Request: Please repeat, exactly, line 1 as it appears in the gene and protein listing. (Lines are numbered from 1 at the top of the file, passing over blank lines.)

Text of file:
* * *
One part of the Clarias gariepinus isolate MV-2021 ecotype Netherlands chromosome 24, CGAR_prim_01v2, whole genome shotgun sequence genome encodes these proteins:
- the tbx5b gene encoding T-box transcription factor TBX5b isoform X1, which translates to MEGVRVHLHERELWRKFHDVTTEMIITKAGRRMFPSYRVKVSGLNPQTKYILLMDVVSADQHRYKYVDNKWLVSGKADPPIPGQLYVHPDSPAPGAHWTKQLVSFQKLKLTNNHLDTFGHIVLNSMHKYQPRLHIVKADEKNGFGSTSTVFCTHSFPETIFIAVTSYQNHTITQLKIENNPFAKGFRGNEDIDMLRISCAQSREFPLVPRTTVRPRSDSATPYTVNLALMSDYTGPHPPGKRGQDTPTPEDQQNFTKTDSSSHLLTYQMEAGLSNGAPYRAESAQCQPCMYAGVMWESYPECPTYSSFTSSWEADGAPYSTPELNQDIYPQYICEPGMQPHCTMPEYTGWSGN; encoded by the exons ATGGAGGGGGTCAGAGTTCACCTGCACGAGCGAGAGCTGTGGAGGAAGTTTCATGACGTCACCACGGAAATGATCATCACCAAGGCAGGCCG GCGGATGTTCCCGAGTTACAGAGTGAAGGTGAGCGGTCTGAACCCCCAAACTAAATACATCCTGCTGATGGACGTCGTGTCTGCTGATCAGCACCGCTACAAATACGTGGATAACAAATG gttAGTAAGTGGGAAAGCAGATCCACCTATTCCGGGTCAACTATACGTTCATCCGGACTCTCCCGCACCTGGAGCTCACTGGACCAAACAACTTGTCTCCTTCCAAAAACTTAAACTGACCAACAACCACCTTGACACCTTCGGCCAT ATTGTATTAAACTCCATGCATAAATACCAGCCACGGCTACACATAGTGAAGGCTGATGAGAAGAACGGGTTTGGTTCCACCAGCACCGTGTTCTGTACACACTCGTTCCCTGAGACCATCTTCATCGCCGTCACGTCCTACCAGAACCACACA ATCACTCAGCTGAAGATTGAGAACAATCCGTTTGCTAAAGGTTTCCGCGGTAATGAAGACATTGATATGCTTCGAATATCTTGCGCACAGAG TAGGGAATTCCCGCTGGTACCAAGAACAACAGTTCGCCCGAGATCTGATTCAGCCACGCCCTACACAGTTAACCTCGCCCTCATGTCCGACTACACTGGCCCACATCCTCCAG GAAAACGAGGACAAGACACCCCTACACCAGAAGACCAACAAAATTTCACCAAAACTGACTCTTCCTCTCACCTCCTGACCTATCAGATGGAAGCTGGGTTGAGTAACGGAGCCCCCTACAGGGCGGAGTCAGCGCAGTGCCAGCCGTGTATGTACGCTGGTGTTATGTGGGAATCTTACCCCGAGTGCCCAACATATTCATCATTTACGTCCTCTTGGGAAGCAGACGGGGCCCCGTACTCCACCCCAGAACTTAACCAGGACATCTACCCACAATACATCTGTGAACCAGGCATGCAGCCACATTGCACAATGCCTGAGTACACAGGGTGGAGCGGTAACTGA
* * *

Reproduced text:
One part of the Clarias gariepinus isolate MV-2021 ecotype Netherlands chromosome 24, CGAR_prim_01v2, whole genome shotgun sequence genome encodes these proteins: